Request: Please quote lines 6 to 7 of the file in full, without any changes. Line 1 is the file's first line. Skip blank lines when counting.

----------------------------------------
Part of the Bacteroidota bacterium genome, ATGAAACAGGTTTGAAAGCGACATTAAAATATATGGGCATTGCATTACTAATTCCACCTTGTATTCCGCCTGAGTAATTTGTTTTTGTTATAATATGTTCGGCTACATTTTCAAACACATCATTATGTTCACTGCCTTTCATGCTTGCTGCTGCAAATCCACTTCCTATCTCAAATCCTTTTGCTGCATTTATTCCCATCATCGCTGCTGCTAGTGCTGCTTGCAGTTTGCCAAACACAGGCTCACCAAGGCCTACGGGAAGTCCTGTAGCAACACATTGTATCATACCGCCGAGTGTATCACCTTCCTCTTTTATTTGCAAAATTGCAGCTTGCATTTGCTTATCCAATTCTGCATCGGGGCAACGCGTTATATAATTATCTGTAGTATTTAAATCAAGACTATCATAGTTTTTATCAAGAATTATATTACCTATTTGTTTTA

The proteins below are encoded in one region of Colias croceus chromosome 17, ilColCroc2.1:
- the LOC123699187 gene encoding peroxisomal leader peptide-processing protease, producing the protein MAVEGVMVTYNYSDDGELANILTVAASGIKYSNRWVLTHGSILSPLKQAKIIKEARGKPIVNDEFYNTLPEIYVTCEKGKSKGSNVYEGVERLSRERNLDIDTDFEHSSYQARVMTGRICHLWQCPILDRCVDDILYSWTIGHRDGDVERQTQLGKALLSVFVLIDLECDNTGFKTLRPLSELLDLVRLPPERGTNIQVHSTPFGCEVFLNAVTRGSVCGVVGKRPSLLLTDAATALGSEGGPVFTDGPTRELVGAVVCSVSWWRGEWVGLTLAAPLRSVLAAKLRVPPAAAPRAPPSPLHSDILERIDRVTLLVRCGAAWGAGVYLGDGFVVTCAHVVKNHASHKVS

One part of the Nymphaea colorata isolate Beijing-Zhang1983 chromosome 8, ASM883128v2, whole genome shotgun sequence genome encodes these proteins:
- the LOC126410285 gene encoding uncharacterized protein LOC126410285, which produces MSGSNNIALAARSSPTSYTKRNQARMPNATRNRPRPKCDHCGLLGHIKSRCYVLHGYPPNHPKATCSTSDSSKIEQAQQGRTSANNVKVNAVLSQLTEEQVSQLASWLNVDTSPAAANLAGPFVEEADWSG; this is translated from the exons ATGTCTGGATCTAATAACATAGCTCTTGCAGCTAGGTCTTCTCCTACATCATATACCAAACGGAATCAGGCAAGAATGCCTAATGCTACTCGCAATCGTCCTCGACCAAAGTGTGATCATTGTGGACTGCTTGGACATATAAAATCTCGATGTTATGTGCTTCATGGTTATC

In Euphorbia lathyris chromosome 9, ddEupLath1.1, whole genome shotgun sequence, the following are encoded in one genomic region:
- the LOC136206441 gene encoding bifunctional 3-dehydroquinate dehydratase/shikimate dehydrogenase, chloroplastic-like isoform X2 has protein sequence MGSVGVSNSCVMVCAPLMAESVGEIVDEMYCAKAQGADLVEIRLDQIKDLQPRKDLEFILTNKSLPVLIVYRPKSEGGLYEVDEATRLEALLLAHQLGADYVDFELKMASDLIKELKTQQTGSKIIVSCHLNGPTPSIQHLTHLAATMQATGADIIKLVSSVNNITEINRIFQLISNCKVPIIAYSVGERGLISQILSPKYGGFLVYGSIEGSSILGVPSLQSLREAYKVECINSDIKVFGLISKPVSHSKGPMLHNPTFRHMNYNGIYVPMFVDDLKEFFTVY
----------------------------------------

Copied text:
In Euphorbia lathyris chromosome 9, ddEupLath1.1, whole genome shotgun sequence, the following are encoded in one genomic region:
- the LOC136206441 gene encoding bifunctional 3-dehydroquinate dehydratase/shikimate dehydrogenase, chloroplastic-like isoform X2 has protein sequence MGSVGVSNSCVMVCAPLMAESVGEIVDEMYCAKAQGADLVEIRLDQIKDLQPRKDLEFILTNKSLPVLIVYRPKSEGGLYEVDEATRLEALLLAHQLGADYVDFELKMASDLIKELKTQQTGSKIIVSCHLNGPTPSIQHLTHLAATMQATGADIIKLVSSVNNITEINRIFQLISNCKVPIIAYSVGERGLISQILSPKYGGFLVYGSIEGSSILGVPSLQSLREAYKVECINSDIKVFGLISKPVSHSKGPMLHNPTFRHMNYNGIYVPMFVDDLKEFFTVY